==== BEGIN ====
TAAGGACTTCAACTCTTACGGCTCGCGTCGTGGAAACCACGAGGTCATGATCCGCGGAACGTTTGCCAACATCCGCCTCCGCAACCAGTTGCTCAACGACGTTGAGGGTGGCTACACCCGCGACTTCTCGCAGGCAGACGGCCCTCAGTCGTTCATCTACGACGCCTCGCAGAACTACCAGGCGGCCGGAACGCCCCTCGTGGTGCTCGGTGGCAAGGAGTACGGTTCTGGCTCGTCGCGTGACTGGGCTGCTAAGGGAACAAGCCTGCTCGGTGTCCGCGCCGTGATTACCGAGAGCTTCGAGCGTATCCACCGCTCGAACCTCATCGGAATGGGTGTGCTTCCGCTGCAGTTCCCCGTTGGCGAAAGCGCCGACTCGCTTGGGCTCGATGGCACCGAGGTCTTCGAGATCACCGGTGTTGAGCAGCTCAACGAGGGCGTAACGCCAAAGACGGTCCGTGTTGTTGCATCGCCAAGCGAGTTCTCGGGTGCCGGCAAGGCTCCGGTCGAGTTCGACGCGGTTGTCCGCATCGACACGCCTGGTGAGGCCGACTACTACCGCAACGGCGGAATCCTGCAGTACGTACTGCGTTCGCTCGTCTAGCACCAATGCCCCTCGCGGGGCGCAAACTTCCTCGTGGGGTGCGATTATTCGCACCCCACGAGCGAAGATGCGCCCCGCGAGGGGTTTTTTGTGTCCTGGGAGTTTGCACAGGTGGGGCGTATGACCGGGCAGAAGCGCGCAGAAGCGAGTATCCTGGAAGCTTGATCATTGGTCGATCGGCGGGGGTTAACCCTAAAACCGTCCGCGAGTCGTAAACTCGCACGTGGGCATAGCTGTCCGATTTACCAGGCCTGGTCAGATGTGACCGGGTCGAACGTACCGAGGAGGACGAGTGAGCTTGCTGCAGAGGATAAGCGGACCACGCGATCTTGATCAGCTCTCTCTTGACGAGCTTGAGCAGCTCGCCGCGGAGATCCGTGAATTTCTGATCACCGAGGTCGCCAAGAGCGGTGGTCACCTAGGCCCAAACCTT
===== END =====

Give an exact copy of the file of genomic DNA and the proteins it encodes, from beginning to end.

TAAGGACTTCAACTCTTACGGCTCGCGTCGTGGAAACCACGAGGTCATGATCCGCGGAACGTTTGCCAACATCCGCCTCCGCAACCAGTTGCTCAACGACGTTGAGGGTGGCTACACCCGCGACTTCTCGCAGGCAGACGGCCCTCAGTCGTTCATCTACGACGCCTCGCAGAACTACCAGGCGGCCGGAACGCCCCTCGTGGTGCTCGGTGGCAAGGAGTACGGTTCTGGCTCGTCGCGTGACTGGGCTGCTAAGGGAACAAGCCTGCTCGGTGTCCGCGCCGTGATTACCGAGAGCTTCGAGCGTATCCACCGCTCGAACCTCATCGGAATGGGTGTGCTTCCGCTGCAGTTCCCCGTTGGCGAAAGCGCCGACTCGCTTGGGCTCGATGGCACCGAGGTCTTCGAGATCACCGGTGTTGAGCAGCTCAACGAGGGCGTAACGCCAAAGACGGTCCGTGTTGTTGCATCGCCAAGCGAGTTCTCGGGTGCCGGCAAGGCTCCGGTCGAGTTCGACGCGGTTGTCCGCATCGACACGCCTGGTGAGGCCGACTACTACCGCAACGGCGGAATCCTGCAGTACGTACTGCGTTCGCTCGTCTAGCACCAATGCCCCTCGCGGGGCGCAAACTTCCTCGTGGGGTGCGATTATTCGCACCCCACGAGCGAAGATGCGCCCCGCGAGGGGTTTTTTGTGTCCTGGGAGTTTGCACAGGTGGGGCGTATGACCGGGCAGAAGCGCGCAGAAGCGAGTATCCTGGAAGCTTGATCATTGGTCGATCGGCGGGGGTTAACCCTAAAACCGTCCGCGAGTCGTAAACTCGCACGTGGGCATAGCTGTCCGATTTACCAGGCCTGGTCAGATGTGACCGGGTCGAACGTACCGAGGAGGACGAGTGAGCTTGCTGCAGAGGATAAGCGGACCACGCGATCTTGATCAGCTCTCTCTTGACGAGCTTGAGCAGCTCGCCGCGGAGATCCGTGAATTTCTGATCACCGAGGTCGCCAAGAGCGGTGGTCACCTAGGCCCAAACCTT